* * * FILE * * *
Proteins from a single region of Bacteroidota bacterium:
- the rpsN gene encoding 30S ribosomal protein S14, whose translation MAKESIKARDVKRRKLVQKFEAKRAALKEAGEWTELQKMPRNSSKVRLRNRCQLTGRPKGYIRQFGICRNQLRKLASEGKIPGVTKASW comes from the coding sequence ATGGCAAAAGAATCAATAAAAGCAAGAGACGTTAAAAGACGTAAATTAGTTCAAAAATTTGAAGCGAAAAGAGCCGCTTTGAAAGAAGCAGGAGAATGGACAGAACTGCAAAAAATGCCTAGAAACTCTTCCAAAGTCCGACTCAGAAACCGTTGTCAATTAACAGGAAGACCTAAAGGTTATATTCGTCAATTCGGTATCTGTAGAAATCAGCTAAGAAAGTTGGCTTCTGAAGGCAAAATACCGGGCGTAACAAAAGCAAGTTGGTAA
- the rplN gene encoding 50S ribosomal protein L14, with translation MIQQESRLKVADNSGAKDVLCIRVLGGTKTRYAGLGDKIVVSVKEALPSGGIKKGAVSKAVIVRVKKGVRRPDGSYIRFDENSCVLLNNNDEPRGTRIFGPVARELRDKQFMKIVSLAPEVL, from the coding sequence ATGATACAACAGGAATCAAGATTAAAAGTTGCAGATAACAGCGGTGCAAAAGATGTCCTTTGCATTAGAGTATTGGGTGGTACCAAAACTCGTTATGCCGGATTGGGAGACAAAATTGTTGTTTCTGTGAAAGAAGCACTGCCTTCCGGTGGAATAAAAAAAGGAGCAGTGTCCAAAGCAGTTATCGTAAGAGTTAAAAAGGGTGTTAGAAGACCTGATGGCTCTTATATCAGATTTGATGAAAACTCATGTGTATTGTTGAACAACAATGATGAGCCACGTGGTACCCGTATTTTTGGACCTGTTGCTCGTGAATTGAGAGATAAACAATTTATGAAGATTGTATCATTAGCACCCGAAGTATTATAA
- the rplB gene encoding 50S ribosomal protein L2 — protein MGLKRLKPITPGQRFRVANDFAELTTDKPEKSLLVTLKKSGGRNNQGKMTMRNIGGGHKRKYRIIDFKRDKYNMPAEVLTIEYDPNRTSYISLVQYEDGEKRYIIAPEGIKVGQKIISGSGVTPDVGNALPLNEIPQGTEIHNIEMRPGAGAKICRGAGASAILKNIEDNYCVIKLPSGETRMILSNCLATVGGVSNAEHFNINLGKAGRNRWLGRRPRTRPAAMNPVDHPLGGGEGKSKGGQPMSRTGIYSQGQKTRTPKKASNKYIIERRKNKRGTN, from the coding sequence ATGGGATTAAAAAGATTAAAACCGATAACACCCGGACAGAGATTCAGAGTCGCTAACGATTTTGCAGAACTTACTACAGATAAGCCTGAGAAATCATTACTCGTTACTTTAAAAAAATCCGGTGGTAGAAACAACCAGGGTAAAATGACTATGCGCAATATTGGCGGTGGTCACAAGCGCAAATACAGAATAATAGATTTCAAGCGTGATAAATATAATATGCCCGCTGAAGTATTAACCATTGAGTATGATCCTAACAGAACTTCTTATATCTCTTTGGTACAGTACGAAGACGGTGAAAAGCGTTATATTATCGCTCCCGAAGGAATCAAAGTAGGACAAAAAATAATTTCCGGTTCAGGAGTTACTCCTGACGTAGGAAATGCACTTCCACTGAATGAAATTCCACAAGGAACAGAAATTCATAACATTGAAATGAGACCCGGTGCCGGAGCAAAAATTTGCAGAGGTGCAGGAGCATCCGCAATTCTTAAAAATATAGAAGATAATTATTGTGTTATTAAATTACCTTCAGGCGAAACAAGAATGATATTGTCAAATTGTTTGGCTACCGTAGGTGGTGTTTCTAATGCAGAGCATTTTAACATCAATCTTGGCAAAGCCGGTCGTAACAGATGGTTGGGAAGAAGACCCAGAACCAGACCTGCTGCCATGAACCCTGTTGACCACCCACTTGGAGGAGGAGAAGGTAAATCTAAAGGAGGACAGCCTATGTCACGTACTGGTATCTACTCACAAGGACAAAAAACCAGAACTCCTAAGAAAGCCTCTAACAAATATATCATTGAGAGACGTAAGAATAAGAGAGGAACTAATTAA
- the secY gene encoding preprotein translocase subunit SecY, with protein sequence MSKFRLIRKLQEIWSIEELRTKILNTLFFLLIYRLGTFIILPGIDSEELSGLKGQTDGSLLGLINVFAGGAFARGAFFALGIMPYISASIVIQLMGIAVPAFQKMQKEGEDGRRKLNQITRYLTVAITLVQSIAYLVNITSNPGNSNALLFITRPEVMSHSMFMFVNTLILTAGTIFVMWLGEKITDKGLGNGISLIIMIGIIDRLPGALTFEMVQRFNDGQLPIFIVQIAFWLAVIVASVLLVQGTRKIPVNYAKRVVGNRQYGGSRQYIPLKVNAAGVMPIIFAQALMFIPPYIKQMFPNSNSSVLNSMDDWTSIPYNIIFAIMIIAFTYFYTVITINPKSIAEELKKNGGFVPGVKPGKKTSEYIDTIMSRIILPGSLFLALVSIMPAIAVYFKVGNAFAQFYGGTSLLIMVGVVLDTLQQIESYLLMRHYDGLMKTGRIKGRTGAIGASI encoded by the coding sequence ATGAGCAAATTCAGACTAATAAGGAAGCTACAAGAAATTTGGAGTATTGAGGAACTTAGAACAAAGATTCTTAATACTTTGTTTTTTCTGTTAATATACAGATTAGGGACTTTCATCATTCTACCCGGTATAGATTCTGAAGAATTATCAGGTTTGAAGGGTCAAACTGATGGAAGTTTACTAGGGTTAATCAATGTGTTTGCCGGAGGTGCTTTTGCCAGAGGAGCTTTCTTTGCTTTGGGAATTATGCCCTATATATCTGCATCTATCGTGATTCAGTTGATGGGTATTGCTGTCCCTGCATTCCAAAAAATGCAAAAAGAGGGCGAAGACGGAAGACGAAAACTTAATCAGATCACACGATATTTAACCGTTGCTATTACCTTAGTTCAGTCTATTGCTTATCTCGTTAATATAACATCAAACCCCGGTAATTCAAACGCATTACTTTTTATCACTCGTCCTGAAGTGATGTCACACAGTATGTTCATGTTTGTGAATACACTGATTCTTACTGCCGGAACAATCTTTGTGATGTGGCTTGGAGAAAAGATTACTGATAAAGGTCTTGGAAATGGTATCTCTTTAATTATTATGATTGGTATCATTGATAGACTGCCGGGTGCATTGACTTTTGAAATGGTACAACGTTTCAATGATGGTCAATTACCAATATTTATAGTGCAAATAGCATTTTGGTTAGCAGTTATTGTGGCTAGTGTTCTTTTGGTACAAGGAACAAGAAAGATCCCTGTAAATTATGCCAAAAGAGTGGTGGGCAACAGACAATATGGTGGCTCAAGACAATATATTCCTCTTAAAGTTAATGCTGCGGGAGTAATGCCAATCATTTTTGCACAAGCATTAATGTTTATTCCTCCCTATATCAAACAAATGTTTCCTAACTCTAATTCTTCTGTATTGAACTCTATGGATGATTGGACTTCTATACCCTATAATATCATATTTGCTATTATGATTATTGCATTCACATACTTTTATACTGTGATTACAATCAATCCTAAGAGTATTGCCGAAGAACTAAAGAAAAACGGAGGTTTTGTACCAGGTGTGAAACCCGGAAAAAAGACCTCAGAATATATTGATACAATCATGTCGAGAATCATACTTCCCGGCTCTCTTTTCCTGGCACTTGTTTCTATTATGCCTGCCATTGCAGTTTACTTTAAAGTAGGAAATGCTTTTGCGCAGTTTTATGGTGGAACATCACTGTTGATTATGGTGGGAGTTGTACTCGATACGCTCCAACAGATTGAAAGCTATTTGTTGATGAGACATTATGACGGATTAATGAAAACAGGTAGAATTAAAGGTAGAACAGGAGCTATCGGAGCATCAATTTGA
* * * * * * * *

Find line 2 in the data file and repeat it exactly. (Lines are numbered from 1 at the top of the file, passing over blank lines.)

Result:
- the rpsN gene encoding 30S ribosomal protein S14, whose translation MAKESIKARDVKRRKLVQKFEAKRAALKEAGEWTELQKMPRNSSKVRLRNRCQLTGRPKGYIRQFGICRNQLRKLASEGKIPGVTKASW comes from the coding sequence ATGGCAAAAGAATCAATAAAAGCAAGAGACGTTAAAAGACGTAAATTAGTTCAAAAATTTGAAGCGAAAAGAGCCGCTTTGAAAGAAGCAGGAGAATGGACAGAACTGCAAAAAATGCCTAGAAACTCTTCCAAAGTCCGACTCAGAAACCGTTGTCAATTAACAGGAAGACCTAAAGGTTATATTCGTCAATTCGGTATCTGTAGAAATCAGCTAAGAAAGTTGGCTTCTGAAGGCAAAATACCGGGCGTAACAAAAGCAAGTTGGTAA